Snowboards can come in a variety of shapes which are not to be mistaken with cambers or profiles. The shape of a snowboard is basically how a snowboard looks like when you look at it from above. The camber or profile is the bend of the board. You can see it when it sits flat on the ground and you look at it from the side. There are tons of shapes available on the market but all of them fall in only a few main categories. These are the ones we are going to talk about.
The shape of a snowboard will obviously affect the way it works and responds on the snow. There are shapes that will enhance the board's agility and shapes that will maximise the board's floatation. Every shape has its own purpose and it's really up to you to decide what shape best suits you. The main categories of shapes are:
- True twin shape
- Directional twin shape
- Directional shape
Twin shapes or true twin shapes or twin-tip shapes are generally found on freestyle snowboards. Their name explains by itself. Twin boards are 100% symmetrical. If you could fold them you would see that the nose shadows the tail, the inserts are centered and the flex pattern is consistent from nose to tail. If there was no graphics on the board, you shouldn't be able to tell where's the nose and where's the tail. These boards are meant to feel the same when you ride switch or regular, hence their freestyle character. They are great for park riding and street shredding. Landing a 540 or working on your nose press is a lot easier with a true twin snowboard. They are more agile and great for linking park features at speed. This is what a twin shape looks like:
As previously said, you will mostly find twin-tipped snowboards in the freestyle category. Check out our selection of freestyle snowboards available on Glisshop.
The directional twin shape is a twin tweaked into an all-mountain board. The directional twin shape is almost like a true twin shape in the sense that your snowboard has symmetrical nose and tail but the inserts are setback. This means they are not centered on the board but closer to the tail. This allows riders to perform better on piste and powder. The boards are meant to ride forward but they have nothing against a few park laps and a bit of switch riding. This kind of shape is supposed to deliver the best of both worlds. They are the most versatile shapes which is why they are commonly found on all-mountain snowboards. In this shape category, there are lots of tweaks. Sometimes you may find a different flex patterns in the nose and in the tail or there is a new generation of boards called the Volume Twin. Every manufacturer has its own designs. To keep things simple and easy to understand, we are going to stick with the directional twin shape which looks as follow:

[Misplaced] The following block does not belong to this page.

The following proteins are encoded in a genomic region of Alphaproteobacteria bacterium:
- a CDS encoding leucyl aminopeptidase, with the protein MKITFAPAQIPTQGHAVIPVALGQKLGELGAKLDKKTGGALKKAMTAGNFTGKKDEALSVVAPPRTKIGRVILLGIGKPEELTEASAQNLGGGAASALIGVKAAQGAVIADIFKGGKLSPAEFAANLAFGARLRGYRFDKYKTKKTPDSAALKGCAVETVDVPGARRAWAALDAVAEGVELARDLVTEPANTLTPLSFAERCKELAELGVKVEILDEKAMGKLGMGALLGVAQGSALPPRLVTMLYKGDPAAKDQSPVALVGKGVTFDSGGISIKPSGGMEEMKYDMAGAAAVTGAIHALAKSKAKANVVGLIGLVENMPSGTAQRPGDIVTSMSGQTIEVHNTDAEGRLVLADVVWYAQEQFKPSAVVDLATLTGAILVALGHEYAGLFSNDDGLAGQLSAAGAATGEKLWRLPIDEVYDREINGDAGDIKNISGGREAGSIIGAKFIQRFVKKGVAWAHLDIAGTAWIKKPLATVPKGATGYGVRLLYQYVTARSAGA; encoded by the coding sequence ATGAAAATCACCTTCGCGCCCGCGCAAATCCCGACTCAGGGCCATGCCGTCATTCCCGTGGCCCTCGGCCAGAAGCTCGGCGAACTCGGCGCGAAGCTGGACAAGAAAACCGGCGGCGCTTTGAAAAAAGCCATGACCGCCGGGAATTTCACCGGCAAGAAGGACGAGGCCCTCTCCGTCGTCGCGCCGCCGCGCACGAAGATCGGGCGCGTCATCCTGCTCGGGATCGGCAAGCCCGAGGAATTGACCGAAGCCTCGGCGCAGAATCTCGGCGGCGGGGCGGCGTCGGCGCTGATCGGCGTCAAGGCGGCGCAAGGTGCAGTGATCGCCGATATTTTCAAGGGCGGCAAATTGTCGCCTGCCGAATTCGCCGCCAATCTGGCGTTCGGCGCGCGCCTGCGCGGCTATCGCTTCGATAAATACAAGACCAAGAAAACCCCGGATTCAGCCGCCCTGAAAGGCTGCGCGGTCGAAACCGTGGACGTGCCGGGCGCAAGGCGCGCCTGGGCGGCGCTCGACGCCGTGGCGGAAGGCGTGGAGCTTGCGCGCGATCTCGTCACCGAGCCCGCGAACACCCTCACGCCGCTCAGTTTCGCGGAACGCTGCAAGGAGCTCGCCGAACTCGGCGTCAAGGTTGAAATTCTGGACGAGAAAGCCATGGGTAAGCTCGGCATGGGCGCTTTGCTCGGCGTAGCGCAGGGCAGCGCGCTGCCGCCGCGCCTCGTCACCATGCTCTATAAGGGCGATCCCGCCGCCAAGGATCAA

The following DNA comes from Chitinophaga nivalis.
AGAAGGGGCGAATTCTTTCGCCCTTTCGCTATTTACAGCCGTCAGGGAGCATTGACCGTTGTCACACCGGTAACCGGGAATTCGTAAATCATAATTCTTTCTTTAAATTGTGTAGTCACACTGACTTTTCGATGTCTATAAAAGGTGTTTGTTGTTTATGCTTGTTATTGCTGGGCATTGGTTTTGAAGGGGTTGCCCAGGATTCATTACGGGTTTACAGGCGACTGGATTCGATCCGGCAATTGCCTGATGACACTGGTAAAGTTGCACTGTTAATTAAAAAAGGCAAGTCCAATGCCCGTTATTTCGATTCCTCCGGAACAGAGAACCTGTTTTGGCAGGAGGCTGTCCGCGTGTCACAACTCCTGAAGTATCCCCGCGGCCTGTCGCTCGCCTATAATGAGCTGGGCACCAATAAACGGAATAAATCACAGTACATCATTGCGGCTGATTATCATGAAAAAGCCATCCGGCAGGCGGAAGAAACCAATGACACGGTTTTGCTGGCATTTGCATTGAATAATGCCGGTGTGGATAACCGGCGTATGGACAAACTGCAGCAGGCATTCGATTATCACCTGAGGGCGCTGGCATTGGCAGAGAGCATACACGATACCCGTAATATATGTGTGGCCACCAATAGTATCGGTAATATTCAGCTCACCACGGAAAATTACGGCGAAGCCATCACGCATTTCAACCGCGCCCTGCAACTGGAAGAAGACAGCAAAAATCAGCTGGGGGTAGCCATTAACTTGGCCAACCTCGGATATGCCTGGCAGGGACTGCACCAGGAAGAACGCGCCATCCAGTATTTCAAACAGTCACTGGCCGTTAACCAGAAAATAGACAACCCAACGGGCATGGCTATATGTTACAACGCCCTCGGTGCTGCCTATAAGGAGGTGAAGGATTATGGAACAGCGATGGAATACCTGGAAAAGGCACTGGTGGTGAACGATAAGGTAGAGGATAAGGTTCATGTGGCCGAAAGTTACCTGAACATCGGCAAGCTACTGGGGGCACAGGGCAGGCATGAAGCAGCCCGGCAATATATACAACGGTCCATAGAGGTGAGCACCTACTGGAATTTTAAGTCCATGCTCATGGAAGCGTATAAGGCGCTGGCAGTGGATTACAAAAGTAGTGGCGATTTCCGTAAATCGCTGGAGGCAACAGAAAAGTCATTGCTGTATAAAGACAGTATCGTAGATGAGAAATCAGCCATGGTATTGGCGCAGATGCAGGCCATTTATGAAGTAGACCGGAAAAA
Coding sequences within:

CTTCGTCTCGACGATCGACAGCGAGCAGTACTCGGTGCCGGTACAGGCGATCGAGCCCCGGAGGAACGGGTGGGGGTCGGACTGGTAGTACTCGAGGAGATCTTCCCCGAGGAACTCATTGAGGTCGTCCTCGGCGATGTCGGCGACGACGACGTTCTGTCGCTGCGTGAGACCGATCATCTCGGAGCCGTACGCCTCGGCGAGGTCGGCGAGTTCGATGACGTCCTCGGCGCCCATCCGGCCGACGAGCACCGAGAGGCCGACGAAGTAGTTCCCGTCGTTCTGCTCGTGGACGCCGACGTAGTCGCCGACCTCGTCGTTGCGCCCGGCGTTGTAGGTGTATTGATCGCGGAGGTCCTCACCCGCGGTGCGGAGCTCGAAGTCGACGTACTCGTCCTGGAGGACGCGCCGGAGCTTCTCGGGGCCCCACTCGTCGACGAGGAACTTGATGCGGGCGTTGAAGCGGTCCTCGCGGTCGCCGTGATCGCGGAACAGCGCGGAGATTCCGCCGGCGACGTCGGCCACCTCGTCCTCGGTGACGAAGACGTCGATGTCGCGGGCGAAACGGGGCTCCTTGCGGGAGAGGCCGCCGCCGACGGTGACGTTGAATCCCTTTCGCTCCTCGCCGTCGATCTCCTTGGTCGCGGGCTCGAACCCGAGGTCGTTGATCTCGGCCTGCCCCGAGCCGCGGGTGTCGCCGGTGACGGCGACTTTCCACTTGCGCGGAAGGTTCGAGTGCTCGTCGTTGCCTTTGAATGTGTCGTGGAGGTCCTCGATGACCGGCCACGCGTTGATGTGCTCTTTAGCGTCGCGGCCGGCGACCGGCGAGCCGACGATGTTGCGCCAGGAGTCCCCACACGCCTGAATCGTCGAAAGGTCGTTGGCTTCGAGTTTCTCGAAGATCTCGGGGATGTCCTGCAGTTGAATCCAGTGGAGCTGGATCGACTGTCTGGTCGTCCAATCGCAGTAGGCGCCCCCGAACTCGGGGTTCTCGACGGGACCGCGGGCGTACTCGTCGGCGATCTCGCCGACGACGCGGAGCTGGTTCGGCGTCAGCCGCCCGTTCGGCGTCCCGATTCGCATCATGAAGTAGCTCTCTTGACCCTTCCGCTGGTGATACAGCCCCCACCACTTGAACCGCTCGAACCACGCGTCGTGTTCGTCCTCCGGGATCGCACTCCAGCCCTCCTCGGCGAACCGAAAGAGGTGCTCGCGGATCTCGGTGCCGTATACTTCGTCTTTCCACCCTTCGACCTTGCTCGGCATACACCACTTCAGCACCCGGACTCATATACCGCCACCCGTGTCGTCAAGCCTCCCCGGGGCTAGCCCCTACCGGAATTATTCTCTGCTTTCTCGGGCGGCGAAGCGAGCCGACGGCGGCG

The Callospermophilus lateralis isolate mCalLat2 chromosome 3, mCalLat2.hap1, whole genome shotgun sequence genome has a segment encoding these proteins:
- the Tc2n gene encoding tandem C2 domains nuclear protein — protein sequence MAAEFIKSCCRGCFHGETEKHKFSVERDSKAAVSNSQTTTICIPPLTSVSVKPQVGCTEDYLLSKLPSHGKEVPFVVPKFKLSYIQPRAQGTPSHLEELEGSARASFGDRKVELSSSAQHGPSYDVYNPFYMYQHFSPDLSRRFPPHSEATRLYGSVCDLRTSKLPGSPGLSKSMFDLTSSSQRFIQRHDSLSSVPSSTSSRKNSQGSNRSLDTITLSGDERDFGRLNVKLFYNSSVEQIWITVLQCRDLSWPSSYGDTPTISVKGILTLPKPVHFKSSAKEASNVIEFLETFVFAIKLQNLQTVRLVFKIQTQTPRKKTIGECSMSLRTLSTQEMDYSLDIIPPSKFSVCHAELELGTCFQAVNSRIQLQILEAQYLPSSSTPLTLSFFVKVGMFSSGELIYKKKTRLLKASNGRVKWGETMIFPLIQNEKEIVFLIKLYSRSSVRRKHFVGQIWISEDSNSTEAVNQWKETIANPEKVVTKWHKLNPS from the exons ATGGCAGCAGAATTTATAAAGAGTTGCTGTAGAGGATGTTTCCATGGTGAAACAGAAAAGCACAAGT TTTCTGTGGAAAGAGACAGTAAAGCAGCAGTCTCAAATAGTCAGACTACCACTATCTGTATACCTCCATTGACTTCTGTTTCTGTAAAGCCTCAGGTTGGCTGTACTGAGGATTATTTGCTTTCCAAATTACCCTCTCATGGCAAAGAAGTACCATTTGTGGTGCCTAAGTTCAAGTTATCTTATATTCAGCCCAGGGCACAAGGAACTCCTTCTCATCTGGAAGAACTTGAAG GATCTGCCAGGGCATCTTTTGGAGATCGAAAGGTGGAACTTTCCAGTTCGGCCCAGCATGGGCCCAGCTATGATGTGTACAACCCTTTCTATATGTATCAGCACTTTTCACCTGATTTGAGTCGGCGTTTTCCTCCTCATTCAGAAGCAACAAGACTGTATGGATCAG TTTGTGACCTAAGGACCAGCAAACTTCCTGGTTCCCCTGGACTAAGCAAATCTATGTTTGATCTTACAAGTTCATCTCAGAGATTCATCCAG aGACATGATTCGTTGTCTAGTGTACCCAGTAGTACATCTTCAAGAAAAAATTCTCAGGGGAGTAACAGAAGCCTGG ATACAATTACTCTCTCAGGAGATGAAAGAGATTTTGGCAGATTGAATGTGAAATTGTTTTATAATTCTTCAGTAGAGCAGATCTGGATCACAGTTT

The directional twin shape being the most versatile shape of all, it is often featured on all-mountain snowboards. It delivers floatation, playfulness and manoeuverability. Check out our selection of all-mountain snowboards available on Glisshop. Most of them come with a directional twin shape.
The directional shape is the most freeride-oriented shape. Just like a directional twin, the inserts are setback to help you apply more weight on the rear part of the board. The shape itself is designed accordingly. The nose is longer and/or wider (sometimes pointier) while the tail is shorter and generally stiffer. The longer nose helps the board to float over deep powder naturally and the firmer tail allows you to get a more powerful steering. The fact it is shorter also helps it sink in powder to get a greater lift of the nose. You may see a few snowboards with a swallow tail. These belong to directional shapes. Swallow simply enhance powder manoeuverability and deliver a smoother surfy feel. However, this kind of shapes does not cope well with switch riding. It is possible but not optimal, a directional shape is primarily intended to be ridden in your normal stance.
Directional shapes are often found on freeride snowboards. They enhance performance on powder and handle higher speeds better. Check out our selection of freeride snowboards. Most of them feature a directional shape.
This is a brief overview of what a snowboard shape actually is. There are dozens of shapes available on the market. Pointy nose, swallow tail, asymmetrical, volume twin, there is a name for everything and everyone. But each of these is a slight tweak of those 3 main shapes we just describe. Make sure you know what you're after and choosing your snowboard will be a lot easier!